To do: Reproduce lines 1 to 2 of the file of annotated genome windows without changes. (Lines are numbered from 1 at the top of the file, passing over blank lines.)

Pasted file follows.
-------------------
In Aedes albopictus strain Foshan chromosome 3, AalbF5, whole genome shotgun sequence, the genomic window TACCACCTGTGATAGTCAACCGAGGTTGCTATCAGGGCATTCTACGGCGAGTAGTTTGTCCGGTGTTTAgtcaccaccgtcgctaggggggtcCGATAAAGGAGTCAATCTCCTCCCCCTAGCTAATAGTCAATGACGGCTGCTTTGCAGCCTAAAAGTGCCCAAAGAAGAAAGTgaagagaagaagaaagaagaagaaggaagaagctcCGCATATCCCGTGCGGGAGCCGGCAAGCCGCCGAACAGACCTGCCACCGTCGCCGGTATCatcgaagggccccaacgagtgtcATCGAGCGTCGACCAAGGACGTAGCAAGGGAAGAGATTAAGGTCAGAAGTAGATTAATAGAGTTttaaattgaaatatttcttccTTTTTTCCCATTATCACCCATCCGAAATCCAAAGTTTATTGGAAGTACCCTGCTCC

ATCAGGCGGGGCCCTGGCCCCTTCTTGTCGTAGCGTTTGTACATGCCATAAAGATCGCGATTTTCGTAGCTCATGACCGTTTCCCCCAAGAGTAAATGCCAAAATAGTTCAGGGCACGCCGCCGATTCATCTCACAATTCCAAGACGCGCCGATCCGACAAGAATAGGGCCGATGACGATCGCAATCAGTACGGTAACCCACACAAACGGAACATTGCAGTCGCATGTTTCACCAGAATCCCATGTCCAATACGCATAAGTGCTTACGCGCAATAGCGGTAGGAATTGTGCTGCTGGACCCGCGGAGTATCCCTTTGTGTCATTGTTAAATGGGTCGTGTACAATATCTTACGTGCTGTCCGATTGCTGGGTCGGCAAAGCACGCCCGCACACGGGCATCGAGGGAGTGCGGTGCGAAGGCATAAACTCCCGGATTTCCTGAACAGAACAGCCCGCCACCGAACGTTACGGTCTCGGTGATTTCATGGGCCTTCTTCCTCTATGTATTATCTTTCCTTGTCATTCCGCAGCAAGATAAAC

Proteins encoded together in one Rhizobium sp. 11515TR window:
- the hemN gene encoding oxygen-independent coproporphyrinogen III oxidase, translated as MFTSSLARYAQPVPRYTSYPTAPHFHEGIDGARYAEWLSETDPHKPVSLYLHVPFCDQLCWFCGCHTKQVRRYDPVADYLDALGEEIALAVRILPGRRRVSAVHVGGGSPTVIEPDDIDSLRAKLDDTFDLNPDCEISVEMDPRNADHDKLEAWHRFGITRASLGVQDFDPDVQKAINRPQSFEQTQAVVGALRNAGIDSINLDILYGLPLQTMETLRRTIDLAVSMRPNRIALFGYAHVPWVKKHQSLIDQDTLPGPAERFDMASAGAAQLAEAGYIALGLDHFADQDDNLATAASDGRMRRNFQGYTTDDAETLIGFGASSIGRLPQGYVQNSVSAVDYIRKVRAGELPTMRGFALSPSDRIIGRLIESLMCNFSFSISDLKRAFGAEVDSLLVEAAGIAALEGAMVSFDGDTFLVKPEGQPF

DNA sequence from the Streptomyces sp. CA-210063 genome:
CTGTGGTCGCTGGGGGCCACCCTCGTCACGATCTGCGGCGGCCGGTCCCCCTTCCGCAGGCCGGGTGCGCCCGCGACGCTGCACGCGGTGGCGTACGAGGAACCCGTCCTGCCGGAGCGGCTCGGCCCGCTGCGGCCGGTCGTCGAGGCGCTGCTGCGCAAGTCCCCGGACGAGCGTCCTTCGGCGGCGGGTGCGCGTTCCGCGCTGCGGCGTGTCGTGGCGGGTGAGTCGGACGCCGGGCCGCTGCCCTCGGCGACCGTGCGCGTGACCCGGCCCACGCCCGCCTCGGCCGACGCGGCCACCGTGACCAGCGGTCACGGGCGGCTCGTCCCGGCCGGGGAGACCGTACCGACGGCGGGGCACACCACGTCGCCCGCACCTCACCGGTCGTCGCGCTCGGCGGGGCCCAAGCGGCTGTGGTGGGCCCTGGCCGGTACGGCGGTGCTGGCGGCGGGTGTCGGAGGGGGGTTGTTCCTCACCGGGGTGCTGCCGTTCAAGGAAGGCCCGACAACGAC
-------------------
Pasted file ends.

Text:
In Aedes albopictus strain Foshan chromosome 3, AalbF5, whole genome shotgun sequence, the genomic window TACCACCTGTGATAGTCAACCGAGGTTGCTATCAGGGCATTCTACGGCGAGTAGTTTGTCCGGTGTTTAgtcaccaccgtcgctaggggggtcCGATAAAGGAGTCAATCTCCTCCCCCTAGCTAATAGTCAATGACGGCTGCTTTGCAGCCTAAAAGTGCCCAAAGAAGAAAGTgaagagaagaagaaagaagaagaaggaagaagctcCGCATATCCCGTGCGGGAGCCGGCAAGCCGCCGAACAGACCTGCCACCGTCGCCGGTATCatcgaagggccccaacgagtgtcATCGAGCGTCGACCAAGGACGTAGCAAGGGAAGAGATTAAGGTCAGAAGTAGATTAATAGAGTTttaaattgaaatatttcttccTTTTTTCCCATTATCACCCATCCGAAATCCAAAGTTTATTGGAAGTACCCTGCTCC

ATCAGGCGGGGCCCTGGCCCCTTCTTGTCGTAGCGTTTGTACATGCCATAAAGATCGCGATTTTCGTAGCTCATGACCGTTTCCCCCAAGAGTAAATGCCAAAATAGTTCAGGGCACGCCGCCGATTCATCTCACAATTCCAAGACGCGCCGATCCGACAAGAATAGGGCCGATGACGATCGCAATCAGTACGGTAACCCACACAAACGGAACATTGCAGTCGCATGTTTCACCAGAATCCCATGTCCAATACGCATAAGTGCTTACGCGCAATAGCGGTAGGAATTGTGCTGCTGGACCCGCGGAGTATCCCTTTGTGTCATTGTTAAATGGGTCGTGTACAATATCTTACGTGCTGTCCGATTGCTGGGTCGGCAAAGCACGCCCGCACACGGGCATCGAGGGAGTGCGGTGCGAAGGCATAAACTCCCGGATTTCCTGAACAGAACAGCCCGCCACCGAACGTTACGGTCTCGGTGATTTCATGGGCCTTCTTCCTCTATGTATTATCTTTCCTTGTCATTCCGCAGCAAGATAAAC